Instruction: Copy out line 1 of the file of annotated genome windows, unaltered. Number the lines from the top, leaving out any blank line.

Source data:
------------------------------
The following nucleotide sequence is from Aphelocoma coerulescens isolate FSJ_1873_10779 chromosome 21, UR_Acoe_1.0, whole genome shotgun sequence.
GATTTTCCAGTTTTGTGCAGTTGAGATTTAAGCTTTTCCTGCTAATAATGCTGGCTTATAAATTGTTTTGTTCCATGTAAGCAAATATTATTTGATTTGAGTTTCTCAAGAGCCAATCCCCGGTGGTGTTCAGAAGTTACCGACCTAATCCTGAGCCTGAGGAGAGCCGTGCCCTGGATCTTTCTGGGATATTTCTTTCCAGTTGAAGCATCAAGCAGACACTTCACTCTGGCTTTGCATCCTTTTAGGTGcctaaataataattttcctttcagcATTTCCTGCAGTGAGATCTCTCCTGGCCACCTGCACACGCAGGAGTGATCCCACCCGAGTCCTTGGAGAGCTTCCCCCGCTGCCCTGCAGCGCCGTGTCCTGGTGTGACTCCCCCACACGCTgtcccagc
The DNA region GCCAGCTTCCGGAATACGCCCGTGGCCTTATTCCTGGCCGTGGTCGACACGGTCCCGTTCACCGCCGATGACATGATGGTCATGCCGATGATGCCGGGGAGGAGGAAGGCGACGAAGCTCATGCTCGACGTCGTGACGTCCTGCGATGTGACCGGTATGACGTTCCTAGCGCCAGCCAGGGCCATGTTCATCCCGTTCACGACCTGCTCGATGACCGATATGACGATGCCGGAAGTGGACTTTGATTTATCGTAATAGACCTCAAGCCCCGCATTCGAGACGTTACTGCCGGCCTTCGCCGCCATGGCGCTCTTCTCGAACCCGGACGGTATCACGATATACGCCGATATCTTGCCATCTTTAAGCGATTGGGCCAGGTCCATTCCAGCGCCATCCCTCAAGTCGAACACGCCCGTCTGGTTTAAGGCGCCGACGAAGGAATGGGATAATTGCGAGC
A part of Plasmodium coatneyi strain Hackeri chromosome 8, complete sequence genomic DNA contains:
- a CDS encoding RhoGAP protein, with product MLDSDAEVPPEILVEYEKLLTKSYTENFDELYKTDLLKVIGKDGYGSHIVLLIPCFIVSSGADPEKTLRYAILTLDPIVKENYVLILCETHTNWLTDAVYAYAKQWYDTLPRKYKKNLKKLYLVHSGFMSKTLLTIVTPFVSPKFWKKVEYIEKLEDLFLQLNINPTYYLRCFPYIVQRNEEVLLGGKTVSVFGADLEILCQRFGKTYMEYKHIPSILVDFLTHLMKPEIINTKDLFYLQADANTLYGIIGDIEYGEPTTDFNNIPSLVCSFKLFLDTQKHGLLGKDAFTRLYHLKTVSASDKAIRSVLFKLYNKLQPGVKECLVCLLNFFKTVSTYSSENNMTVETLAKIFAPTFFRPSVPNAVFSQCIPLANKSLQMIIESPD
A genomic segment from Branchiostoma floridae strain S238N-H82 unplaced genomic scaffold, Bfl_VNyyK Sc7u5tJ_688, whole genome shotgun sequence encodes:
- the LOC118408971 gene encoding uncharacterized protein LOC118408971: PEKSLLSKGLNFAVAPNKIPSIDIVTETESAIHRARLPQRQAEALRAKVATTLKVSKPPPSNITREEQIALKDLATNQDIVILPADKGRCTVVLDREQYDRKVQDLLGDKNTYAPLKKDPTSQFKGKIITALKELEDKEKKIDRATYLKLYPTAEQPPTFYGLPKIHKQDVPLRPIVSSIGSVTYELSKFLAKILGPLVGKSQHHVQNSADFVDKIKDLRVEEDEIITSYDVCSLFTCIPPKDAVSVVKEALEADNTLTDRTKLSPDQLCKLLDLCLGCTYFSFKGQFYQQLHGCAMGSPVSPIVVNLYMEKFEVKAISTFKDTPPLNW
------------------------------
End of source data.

The following nucleotide sequence is from Aphelocoma coerulescens isolate FSJ_1873_10779 chromosome 21, UR_Acoe_1.0, whole genome shotgun sequence.